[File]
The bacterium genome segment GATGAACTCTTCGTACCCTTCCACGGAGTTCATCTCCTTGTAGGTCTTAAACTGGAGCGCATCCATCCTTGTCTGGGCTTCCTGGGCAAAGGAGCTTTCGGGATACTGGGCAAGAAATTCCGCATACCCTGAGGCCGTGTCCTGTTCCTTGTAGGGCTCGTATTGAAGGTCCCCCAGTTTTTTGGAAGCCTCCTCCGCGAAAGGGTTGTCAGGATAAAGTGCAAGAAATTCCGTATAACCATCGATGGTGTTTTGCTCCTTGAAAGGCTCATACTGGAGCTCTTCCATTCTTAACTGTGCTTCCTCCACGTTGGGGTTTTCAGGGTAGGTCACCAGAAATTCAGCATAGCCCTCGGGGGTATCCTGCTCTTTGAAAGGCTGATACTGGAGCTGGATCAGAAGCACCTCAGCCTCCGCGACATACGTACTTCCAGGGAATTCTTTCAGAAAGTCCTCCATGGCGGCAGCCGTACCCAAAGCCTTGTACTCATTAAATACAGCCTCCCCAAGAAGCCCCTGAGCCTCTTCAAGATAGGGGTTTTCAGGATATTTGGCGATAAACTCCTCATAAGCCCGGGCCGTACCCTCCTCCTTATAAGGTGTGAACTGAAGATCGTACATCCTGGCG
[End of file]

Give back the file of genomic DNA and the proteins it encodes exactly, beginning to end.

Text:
The bacterium genome segment GATGAACTCTTCGTACCCTTCCACGGAGTTCATCTCCTTGTAGGTCTTAAACTGGAGCGCATCCATCCTTGTCTGGGCTTCCTGGGCAAAGGAGCTTTCGGGATACTGGGCAAGAAATTCCGCATACCCTGAGGCCGTGTCCTGTTCCTTGTAGGGCTCGTATTGAAGGTCCCCCAGTTTTTTGGAAGCCTCCTCCGCGAAAGGGTTGTCAGGATAAAGTGCAAGAAATTCCGTATAACCATCGATGGTGTTTTGCTCCTTGAAAGGCTCATACTGGAGCTCTTCCATTCTTAACTGTGCTTCCTCCACGTTGGGGTTTTCAGGGTAGGTCACCAGAAATTCAGCATAGCCCTCGGGGGTATCCTGCTCTTTGAAAGGCTGATACTGGAGCTGGATCAGAAGCACCTCAGCCTCCGCGACATACGTACTTCCAGGGAATTCTTTCAGAAAGTCCTCCATGGCGGCAGCCGTACCCAAAGCCTTGTACTCATTAAATACAGCCTCCCCAAGAAGCCCCTGAGCCTCTTCAAGATAGGGGTTTTCAGGATATTTGGCGATAAACTCCTCATAAGCCCGGGCCGTACCCTCCTCCTTATAAGGTGTGAACTGAAGATCGTACATCCTGGCG